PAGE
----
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J Am Coll Surg. 2017 Apr;224(4):680-685. doi: 10.1016/j.jamcollsurg.2016.12.053. Epub 2017 Mar 3.

Predicting Mortality and Independence at Discharge in the Aging Traumatic Brain Injury Population Using Data Available at Admission.

Author information

1
Department of Surgery, Wake Forest University, Winston-Salem, NC. Electronic address: pmiller@wakehealth.edu.
2
Department of Surgery, Wake Forest University, Winston-Salem, NC.
3
Department of Neurosurgery, Wake Forest University, Winston-Salem, NC.
4
Wake Forest Health Science Department of Biostatistical Sciences, Wake Forest University, Winston-Salem, NC.

Abstract

BACKGROUND:

Aging worsens outcome in traumatic brain injury (TBI), but available studies may not provide accurate outcomes predictions due to confounding associated injuries. Our goal was to develop a predictive tool using variables available at admission to predict outcomes related to severity of brain injury in aging patients.

STUDY DESIGN:

Characteristics and outcomes of blunt trauma patients, aged 50 or older, with isolated TBI, in the National Trauma Data Bank (NTDB), were evaluated. Equations predicting survival and independence at discharge (IDC) were developed and validated using patients from our trauma registry, comparing predicted with actual outcomes.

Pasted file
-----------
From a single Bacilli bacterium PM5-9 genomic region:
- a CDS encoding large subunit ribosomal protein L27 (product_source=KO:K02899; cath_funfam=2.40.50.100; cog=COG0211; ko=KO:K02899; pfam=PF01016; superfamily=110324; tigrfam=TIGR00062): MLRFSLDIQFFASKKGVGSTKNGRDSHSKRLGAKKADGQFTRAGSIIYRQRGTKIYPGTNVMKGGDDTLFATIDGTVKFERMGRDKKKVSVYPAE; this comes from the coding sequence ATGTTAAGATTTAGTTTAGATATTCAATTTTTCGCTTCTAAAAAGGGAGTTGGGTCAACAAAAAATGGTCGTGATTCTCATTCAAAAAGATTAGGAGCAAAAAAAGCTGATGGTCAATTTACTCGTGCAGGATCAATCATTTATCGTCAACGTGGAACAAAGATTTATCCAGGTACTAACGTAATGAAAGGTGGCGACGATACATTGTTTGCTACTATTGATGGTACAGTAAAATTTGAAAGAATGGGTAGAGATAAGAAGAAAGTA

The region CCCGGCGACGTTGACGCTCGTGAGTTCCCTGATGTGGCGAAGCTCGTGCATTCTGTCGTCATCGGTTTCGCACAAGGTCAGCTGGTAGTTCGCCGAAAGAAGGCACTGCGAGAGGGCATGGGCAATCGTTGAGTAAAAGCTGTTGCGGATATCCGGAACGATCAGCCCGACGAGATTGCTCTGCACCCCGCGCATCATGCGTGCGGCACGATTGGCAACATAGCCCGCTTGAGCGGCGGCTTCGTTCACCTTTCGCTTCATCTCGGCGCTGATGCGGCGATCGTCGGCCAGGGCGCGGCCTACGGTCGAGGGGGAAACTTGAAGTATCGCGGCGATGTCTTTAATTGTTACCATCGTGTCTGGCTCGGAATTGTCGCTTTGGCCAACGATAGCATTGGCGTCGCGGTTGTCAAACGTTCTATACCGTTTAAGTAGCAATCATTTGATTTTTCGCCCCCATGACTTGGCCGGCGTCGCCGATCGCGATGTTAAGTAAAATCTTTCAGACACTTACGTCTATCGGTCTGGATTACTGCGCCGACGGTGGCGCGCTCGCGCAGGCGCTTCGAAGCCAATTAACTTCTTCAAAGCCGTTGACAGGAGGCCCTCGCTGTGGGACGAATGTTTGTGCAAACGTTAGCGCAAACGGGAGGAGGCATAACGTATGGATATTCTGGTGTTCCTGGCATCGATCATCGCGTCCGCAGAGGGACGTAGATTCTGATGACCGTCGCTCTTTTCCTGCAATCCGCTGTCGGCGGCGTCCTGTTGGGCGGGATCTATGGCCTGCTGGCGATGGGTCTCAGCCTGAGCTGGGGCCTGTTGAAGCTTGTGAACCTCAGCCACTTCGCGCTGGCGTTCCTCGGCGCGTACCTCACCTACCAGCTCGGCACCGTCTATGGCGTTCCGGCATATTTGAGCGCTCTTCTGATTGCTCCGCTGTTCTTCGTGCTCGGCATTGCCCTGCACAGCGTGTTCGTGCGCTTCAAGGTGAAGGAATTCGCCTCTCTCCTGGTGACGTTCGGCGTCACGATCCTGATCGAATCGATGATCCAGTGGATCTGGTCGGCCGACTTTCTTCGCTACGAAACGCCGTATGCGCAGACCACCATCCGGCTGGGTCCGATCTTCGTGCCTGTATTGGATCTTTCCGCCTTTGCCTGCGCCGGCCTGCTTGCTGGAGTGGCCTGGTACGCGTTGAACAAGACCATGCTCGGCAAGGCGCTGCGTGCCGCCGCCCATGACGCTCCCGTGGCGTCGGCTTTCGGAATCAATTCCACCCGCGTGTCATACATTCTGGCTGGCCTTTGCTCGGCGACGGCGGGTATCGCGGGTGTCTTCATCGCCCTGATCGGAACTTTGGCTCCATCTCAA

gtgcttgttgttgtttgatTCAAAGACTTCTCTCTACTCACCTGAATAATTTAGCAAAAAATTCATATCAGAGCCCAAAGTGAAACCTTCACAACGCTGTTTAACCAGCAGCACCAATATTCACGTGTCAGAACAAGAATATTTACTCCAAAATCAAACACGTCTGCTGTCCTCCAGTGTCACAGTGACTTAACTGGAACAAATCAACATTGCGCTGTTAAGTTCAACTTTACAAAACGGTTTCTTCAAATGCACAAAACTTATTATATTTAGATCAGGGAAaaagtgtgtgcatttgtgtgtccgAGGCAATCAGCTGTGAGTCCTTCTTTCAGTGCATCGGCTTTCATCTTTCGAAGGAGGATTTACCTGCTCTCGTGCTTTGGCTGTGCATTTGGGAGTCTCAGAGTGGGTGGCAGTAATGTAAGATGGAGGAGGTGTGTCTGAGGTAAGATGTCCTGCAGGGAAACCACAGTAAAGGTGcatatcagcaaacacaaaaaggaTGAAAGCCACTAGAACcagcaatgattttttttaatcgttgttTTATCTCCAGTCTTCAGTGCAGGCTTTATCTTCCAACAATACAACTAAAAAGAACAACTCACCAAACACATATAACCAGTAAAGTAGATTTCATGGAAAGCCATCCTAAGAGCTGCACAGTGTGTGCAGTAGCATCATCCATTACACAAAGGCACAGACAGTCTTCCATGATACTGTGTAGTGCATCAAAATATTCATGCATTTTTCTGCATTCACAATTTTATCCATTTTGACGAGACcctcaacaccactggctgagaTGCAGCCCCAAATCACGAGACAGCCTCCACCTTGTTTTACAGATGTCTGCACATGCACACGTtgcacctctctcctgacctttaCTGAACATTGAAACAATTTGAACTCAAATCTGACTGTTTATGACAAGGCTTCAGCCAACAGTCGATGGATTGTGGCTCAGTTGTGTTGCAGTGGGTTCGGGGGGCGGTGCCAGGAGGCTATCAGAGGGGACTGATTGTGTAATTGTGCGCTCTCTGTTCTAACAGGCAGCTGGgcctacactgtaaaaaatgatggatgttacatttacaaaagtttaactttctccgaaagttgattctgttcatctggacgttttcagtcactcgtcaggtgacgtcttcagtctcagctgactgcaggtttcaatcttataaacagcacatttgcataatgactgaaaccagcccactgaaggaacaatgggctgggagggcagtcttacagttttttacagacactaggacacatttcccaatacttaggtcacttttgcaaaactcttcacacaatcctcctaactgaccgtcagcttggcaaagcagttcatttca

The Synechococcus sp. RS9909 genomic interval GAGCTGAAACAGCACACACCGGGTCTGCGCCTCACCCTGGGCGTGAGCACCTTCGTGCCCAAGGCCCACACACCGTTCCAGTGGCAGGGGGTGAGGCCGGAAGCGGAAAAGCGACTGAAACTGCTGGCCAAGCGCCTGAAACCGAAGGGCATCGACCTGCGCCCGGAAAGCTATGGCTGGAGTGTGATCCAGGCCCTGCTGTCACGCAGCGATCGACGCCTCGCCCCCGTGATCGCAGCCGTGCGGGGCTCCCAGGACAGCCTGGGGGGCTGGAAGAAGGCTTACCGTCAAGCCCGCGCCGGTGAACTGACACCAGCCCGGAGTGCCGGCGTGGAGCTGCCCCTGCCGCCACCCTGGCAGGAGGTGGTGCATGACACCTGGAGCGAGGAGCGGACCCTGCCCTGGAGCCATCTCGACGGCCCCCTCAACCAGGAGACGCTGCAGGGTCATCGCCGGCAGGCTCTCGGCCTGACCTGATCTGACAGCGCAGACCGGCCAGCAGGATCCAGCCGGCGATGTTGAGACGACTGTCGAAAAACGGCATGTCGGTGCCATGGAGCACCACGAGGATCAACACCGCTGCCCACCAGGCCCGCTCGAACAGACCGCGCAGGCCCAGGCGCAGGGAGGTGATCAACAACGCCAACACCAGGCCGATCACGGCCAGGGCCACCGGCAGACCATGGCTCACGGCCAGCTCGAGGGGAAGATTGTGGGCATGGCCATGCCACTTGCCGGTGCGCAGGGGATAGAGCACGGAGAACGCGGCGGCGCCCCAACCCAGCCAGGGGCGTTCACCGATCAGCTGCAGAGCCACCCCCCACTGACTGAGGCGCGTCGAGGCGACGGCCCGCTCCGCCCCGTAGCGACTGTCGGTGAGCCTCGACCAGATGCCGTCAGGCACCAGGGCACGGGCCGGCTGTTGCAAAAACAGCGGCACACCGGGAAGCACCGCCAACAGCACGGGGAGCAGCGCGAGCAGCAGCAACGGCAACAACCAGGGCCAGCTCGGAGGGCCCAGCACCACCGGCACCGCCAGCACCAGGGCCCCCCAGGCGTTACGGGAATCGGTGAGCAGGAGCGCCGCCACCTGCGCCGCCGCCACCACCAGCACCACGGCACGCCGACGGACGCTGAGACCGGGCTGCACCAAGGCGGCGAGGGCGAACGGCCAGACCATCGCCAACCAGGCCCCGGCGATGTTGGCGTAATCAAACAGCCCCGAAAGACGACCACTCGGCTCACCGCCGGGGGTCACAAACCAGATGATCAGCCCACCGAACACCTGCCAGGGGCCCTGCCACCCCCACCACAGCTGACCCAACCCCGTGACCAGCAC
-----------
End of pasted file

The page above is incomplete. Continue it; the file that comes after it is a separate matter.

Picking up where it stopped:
RESULTS:

Logistic regression for survival and IDC was performed in 57,588 patients using age, sex, Glasgow Coma Scale score (GCS), and Revised Trauma Score (RTS). All variables were independent predictors of outcome. Two models were developed using these data. The first included age, sex, and GCS. The second substituted RTS for GCS. C statistics from the models for survival and IDC were 0.90 and 0.82 in the GCS model. In the RTS model, C statistics were 0.80 and 0.67. The use of GCS provided better discrimination and was chosen for further examination. Using a predictive equation derived from the logistic regression model, outcome probabilities were calculated for 894 similar patients from our trauma registry (January 2012 to March 2016). The survival and IDC models both showed excellent discrimination (p < 0.0001). Survival and IDC generally decreased by decade: age 50 to 59 (80% IDC, 6.5% mortality), 60 to 69 (82% IDC, 7.0% mortality), 70 to 79 (76% IDC, 8.9% mortality), and 80 to 89 (67% IDC, 13.4% mortality).

CONCLUSIONS:

These models can assist in predicting the probability of survival and IDC for aging patients with TBI. This provides important data for loved ones of these patients when addressing goals of care.

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